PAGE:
Computational protocol: Partial denture metal framework may harbor potentially pathogenic bacteria

Similar protocols

Protocol publication

[…] The dental records of 130 partially dentate patients referred to the Piracicaba School of Dentistry, State University of Campinas, Sao Paulo, Brazil, were assessed. Individuals were eligible if they were completely edentulous at the maxilla and used previous complete denture and partially edentate at the mandible with no previous RPD (n=54). Twenty eight individuals did not respond to the telephone contact. The remaining (n=26) were clinically examined and included if they were systemically healthy, without periodontitis (clinical attachment loss no more than 3 mm with no bleeding on probing), no smokers, with no presence of restorations, active caries, and crowns, no need of pre-prosthetic surgery, no prescription of systemic antibiotics or chemical plaque control in the last six months before the study commencement. Only patients without mandibular posterior teeth and at least 6 mandibular teeth were to be included in order to standardize RPD framework design.A total of five women (60 to 74 years, mean age 67.6)composed the sample. The study was approved by the institutional ethical review board and the subjects signed informed consent.During a pre-experimental period (approximately 45 days before RPD delivery) supragingival scaling and polishing were performed and oral hygiene instructions (OHI) were given. The OHI included how to properly floss and how to brush the RPD and the teeth with soft toothbrush and specific toothpaste (Colgate Triple Action, Colgate Palmolive Industry Com., Sao Paulo, Brazil). Subjects were instructed to remove the dentures for cleaning after each meal and before sleeping. The shows the fluxogram of the study.The clinical procedures to fabricate maxillary complete dentures and mandibular RPDs were performed by a single professional and followed a strict protocol for the production and placement of the dentures. The cobalt-chromium RPD design was standardized and fabricated by the same dental technician. The clasps used were T-bar (Roach) retainers for direct abutment teeth (canines). The clasps were about 1 mm distant from the gingival edge. The denture bases and/or retainers were connected by a lingual plate that was seated on cingulum rests.At t0 (day 0, baseline), the new maxillary complete denture and mandibular RPD were delivered to patients. Oral hygiene was checked and instructions were repeated at the delivery appointment. Patients were oriented to abstain from any form of chemical control during the study. They also received reinstructions on how to perform tooth brushing as well as denture cleaning.Biofilm was sampled after 1 week (t1) and 4 months (t2) of RPD delivery. All subjects consumed no food or beverages 30 minutes prior to the biofilm collection. First, the RPD was removed from the patient's mouth, washed with saline solution for 10 seconds, and left dry on paper towel for 1 minute. Then, the biofilm adhered on the inner surface of the T-bar clasps was collected with sterile curettes, pooled in a test tube containing 100 µL of DNA extraction solution, and stored at -20℃. rDNA extraction and ethanol precipitation steps followed a previously described protocol. Concentrated rDNA was suspended in 20 µL 10 mM Tris-HCl pH 7.5, 1 mM EDTA solution and PCR-amplified by using universally conserved primers D88 and E94.16 Briefly, 1 µL of each sample was added to 49 µL of reaction mixture containing 5 µL 10 × PCR Buffer (Promega Corporation, Madison, WI, USA), 1.25 unit Taq DNA Polymerase (Promega Corporation), 20 pmol of each primer, and 0.2 mM of each deoxyribonucleotides. PCR amplification was performed in a DNA thermal cycler (PTC-100, MJ Research, Watertown, MA, USA), as reported previously. The PCR products were purified by using spin columns (Wizard Clean-up System, Promega Corporation).A total of 3 µL of the purified PCR products were cloned by using the plasmid vector (TOPO TA Cloning® Kit for Sequencing, Invitrogen Life Technologies, Carlsbad, CA). Transformation used chemically competent cells (One Shot® TOP10 Chemically Competent E. coli, Invitrogen Life Technologies). The next steps for cloning and plasmid DNA purification followed previously described procedures.Purified plasmid DNA was sequenced using primer D88. Sequencing reactions were performed in a DNA thermal cycler (MJ Research PTC-100, MJ Research, Inc., Waltham, MA, USA) using DYEnamic ET Terminator Cycle Sequencing Kit (Amersham Biosciences Corp., Piscataway, NJ, USA). Once chain termination was complete, DNA sequencing was carried out in an ABI Prism 3100 Genetic Analyzer (Life Technologies, Carlsbad CA, USA). The sequencing protocol was 95℃, for 30 seconds, followed by 40 cycles of 95℃, 20 seconds; 50℃, 15 seconds, and 60℃, 2 minutes; with a final hold step at 4℃. The resultant 250 sequences presenting 499 or more nucleotides of good quality, which was ascertained by inspecting the chromatograms, were pooled and grouped into two 16S rDNA clone libraries, named t1 and t2. Chimeric sequences were identified using Bellerophon (http://foo.maths.uq.edu.au/huber/bellerophon.pl) and discarded. A total of 180 reminiscent sequences, including 84 from t1 and 96 from t2, were compared with sequences of known phylotypes from GenBank (http://www.ncbi.nlm.nih.gov) using the BLASTn algorithm. Sequence similarity of 98% or greater was used as the definition of a species-level cluster. Clones that were less than 98% similar to the closest known organisms were supposed to represent novel phylotypes. Contiguous sequences were assembled with the Phred/Phrap/Consed software package (http://www.phrap.org), aligned with the CLUSTAL W software. Phylogenetic trees were constructed with MEGA 5 software, according to the calculation of a Jukes and Cantor distance matrix using the neighbor-joining method. Bootstrap confidence values for branching nodes were inferred by generating 1,000 resampling trees. The percentage of coverage was calculated by Good's method with the formula [1 - (n / N)] × 100, where n is the number of phylotypes in a sample represented by one clone (singletons) and N is the total number of sequences in that sample. The computer program ∫- LIBSHUFF (http://whitman.myweb.uga.edu/libshuff.html) was used to statistically compare the clone libraries between time points (P ≤ .05). Chao and ACE (Abundance-based Coverage Estimator) statistics were calculated using MOTHUR (www.mothur.org). The Chao and ACE estimators are statistical approaches used to estimate the species diversity and richness of microbial communities. Chao calculation considers the number of observed species, the number of singletons (species captured once), and the number of doubletons (species captured twice). The observed species (Sobs) represent the microorganisms collected and identified. The ACE calculation considers the data from all species with fewer than 10 individuals, rather than just singletons and doubletons. Bacteria diversity was considered the dependent variable and time was considered independent variable. The sequences representing novel phylotypes were deposited at GenBank under the following accession numbers KF715649 to KF715662. […]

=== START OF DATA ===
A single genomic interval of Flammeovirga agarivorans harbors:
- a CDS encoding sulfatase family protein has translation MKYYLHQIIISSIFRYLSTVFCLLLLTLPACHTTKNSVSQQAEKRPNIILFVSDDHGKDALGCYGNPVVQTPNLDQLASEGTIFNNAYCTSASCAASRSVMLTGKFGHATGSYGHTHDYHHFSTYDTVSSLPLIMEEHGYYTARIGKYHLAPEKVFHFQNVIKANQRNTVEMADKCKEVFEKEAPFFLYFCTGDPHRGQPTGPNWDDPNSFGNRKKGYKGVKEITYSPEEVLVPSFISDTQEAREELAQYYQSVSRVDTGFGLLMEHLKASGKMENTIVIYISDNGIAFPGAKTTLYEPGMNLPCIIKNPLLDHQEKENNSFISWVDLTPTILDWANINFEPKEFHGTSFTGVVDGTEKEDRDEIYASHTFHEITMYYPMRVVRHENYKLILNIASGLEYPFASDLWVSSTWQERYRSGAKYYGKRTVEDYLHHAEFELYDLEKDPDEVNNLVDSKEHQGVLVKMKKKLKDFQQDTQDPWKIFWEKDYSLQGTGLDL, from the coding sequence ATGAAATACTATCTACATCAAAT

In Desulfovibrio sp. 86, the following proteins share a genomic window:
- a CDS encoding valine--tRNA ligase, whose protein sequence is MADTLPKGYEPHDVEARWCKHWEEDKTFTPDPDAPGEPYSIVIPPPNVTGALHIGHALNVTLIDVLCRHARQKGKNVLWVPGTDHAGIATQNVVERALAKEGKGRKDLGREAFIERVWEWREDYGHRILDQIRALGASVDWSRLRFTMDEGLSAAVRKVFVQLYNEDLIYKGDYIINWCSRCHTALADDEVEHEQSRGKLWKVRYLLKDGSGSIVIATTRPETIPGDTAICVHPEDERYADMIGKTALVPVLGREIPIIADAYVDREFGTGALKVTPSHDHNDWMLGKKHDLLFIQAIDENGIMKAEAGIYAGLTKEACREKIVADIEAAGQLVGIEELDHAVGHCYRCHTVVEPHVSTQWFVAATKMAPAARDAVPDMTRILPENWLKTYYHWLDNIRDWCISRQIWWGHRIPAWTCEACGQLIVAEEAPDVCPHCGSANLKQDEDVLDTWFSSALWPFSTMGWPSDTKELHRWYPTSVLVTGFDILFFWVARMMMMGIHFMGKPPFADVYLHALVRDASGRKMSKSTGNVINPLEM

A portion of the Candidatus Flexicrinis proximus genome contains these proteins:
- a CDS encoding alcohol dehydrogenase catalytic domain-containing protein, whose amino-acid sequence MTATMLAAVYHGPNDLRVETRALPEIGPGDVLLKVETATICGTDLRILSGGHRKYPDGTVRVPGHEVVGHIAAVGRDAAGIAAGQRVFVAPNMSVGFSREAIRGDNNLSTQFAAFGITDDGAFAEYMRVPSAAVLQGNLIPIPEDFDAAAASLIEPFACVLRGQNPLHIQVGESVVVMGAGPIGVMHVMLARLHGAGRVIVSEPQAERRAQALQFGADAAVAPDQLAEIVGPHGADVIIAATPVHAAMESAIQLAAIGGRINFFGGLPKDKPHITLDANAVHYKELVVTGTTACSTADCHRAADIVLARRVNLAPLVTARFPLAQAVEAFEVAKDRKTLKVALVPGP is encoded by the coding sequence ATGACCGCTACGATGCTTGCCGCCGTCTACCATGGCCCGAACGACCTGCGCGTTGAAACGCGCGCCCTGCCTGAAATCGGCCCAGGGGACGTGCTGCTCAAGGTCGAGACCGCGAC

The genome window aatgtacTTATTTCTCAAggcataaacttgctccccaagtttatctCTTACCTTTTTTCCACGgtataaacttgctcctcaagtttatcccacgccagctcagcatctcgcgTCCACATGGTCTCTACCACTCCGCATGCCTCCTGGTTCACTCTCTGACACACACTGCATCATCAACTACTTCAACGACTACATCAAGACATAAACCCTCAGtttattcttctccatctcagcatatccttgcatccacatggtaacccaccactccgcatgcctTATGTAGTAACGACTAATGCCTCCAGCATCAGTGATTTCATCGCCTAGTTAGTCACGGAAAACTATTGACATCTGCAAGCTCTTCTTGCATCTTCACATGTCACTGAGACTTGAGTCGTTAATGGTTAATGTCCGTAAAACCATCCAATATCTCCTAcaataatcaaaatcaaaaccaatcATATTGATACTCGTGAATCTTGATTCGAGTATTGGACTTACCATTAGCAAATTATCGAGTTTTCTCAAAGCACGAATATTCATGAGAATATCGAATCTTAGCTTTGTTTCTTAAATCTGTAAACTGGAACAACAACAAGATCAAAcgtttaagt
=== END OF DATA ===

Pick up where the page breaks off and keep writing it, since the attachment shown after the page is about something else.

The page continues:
Pipeline specifications

Software tools BLASTN, Phrap, Consed, Clustal W, mothur
Application Phylogenetics
Organisms Homo sapiens, Fusobacterium nucleatum